Counseling in the Church
Sermon Series: The Affectionate Gospel
Sermon Title: Counseling in the Church
1 Thessalonians 5:14
When a member is in trouble, every member is called upon to help.
As he closes his letter, Paul provides final instructions to the Thessalonian church. He urges them to counsel one another. All Christians experience distress, brokenness, fear, confusion, drift. We need counsel to bring us back to health. Since counseling is considered high priority family business, God uses the members of the body to counsel the body.
Point 1: Every Member Counsels
In urging “all brothers,” Paul directly addresses all church members to counsel one another. Such ministry needs to be redeemed in the church. The medical model of professional counseling and medicine do have their place; but solely embracing this model impels the church to neglect its call to counsel one another. Attempting to solve “God problems” like fear, anxiety, depression, and anger without God is to live without real peace (Jer. 6:14).
Point 2: Every Counselee is Unique
There are three common wrong responses to trouble:
- I quit (admonish the idle) - To admonish is to warn the disorderly by pointing out the consequences of going astray.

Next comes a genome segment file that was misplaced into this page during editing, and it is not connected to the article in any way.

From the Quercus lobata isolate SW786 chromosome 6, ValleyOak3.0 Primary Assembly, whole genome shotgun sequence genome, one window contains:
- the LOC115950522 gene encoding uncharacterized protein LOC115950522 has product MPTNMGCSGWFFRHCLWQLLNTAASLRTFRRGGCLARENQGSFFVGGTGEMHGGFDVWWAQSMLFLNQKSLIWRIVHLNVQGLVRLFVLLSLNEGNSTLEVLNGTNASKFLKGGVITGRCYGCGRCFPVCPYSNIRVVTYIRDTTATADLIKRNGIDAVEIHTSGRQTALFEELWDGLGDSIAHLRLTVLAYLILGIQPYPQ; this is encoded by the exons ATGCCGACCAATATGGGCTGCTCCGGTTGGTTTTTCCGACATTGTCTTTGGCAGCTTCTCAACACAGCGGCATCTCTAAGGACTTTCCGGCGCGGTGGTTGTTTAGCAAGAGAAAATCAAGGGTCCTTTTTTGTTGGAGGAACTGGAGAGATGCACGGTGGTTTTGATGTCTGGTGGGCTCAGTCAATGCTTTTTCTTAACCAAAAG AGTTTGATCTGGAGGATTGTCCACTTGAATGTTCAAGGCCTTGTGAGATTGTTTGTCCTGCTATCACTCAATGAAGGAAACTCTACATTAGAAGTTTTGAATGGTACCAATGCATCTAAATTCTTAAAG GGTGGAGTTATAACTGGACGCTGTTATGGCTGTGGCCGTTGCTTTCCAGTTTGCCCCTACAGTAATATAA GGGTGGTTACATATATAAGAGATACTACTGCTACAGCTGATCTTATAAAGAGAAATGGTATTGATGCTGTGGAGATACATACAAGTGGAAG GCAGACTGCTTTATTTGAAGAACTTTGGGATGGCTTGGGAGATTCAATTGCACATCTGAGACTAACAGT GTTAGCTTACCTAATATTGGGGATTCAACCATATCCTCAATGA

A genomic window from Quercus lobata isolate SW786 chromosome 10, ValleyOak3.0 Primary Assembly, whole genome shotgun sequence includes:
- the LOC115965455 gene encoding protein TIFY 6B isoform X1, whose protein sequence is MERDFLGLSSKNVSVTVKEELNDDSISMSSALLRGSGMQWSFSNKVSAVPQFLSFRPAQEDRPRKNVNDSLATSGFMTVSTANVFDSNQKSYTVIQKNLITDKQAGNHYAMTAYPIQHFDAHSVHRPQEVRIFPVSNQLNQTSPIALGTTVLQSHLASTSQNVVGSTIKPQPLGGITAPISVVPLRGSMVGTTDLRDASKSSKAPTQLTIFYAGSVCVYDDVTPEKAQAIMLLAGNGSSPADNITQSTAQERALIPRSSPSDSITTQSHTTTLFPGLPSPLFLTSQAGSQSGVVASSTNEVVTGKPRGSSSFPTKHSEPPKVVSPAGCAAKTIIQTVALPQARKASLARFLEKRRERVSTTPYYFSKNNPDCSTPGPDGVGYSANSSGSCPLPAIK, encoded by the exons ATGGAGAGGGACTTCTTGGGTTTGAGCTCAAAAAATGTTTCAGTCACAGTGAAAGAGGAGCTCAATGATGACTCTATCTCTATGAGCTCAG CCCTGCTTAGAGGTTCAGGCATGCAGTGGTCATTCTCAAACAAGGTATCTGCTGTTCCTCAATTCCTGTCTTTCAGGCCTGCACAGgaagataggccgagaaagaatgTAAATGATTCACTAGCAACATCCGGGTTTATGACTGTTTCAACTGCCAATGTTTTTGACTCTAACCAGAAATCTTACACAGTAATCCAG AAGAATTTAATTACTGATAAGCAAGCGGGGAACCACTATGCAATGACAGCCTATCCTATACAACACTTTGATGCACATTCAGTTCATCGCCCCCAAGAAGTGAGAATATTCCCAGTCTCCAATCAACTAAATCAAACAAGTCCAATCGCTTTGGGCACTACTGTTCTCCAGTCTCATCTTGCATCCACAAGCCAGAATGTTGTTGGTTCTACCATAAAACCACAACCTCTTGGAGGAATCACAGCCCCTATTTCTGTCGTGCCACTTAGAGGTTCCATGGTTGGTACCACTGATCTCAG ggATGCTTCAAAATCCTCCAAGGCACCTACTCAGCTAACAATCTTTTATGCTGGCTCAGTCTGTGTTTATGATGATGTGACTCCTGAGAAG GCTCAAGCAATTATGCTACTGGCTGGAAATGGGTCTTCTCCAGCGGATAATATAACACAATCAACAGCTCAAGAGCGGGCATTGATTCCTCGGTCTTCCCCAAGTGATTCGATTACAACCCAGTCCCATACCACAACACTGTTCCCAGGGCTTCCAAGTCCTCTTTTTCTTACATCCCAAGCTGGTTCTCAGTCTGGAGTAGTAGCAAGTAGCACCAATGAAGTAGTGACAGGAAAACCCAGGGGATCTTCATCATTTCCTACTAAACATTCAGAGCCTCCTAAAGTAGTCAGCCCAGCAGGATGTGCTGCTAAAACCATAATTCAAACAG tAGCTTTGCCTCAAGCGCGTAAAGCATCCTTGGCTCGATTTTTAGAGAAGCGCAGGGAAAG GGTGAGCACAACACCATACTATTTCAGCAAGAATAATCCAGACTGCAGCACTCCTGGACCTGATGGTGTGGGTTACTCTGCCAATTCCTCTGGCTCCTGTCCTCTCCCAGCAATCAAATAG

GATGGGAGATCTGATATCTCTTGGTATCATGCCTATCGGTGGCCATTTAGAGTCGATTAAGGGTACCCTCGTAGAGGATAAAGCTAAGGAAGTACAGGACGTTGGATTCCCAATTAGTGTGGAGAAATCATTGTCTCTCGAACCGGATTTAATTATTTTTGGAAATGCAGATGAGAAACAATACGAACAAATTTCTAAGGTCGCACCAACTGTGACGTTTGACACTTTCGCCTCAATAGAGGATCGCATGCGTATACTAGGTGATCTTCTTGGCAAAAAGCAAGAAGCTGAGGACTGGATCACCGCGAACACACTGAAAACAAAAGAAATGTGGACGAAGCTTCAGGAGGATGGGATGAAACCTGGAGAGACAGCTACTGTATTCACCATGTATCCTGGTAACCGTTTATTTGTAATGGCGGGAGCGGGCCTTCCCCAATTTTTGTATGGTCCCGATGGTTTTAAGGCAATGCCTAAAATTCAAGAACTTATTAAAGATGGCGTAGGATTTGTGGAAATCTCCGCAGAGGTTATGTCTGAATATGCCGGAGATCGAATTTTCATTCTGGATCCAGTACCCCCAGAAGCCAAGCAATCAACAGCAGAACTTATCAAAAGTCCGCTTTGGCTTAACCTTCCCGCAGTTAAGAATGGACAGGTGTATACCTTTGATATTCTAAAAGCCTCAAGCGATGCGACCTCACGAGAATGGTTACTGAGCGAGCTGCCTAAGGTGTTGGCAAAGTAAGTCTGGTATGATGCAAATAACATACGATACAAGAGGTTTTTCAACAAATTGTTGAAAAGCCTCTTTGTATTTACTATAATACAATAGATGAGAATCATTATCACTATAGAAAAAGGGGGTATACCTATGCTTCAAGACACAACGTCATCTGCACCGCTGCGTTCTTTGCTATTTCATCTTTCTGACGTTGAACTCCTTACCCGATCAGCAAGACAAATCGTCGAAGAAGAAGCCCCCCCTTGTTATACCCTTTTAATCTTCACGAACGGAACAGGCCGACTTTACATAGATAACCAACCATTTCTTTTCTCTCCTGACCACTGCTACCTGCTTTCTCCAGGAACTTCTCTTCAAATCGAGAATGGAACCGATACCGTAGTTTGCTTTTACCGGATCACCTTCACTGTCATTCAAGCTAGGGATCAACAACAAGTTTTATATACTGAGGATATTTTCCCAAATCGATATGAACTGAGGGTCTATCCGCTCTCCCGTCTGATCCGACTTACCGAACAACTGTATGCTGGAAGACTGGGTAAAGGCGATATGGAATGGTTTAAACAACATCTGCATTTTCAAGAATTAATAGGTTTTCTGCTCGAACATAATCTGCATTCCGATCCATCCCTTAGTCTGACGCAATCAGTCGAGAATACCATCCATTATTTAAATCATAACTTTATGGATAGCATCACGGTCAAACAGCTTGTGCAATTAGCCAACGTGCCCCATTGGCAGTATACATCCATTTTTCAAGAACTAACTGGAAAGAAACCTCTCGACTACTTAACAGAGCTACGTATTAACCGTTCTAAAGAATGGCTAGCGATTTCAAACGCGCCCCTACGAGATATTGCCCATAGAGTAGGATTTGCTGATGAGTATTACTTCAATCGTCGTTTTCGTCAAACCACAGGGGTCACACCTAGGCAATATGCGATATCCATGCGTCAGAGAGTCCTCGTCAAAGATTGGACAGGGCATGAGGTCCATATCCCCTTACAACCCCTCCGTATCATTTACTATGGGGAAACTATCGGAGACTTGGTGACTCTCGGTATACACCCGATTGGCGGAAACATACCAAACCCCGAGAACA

- I’m afraid (encourage the faint hearted) - When difficulties loom and circumstances overwhelm, we buoy one another with the hope provided by God’s promises.
- I can’t (help the weak) - When more is required than what a person has available, we are called to provide assistance by lifting the weight and carrying the burden.
Counseling is not a one-size-fits-all application. Christians must function as a true family by relating to one another regularly. By doing so, we are afforded opportunities to listen, to observe, and to discern.
Point 3: Two Requirements for Counseling
Both scripture and patience are required for counseling. Scripture is sufficient to counsel us, as it is necessary for knowing the gospel, for maintaining spiritual life, and for knowing God’s will. Human wisdom and philosophies are not to be our counseling content. Instead we must ask, “What does God say about this? What does He prescribe?” In addition, Paul instructs is to “be patient with them all,” for counseling with patience is an expression of love (1 Cor. 13:4), and the source of this love is God (1 John 4:19). Impatience in counseling sabotages the real agenda, shifting the focus away from God and onto the counselor.
To grow in patience, we must remember that
- We are more alike than different,
- We have all been bought by the same Savior, and
- We have the Holy Spirit who is at work in all of us.
- Ask for help when you need it, and
- Give help when asked for it.
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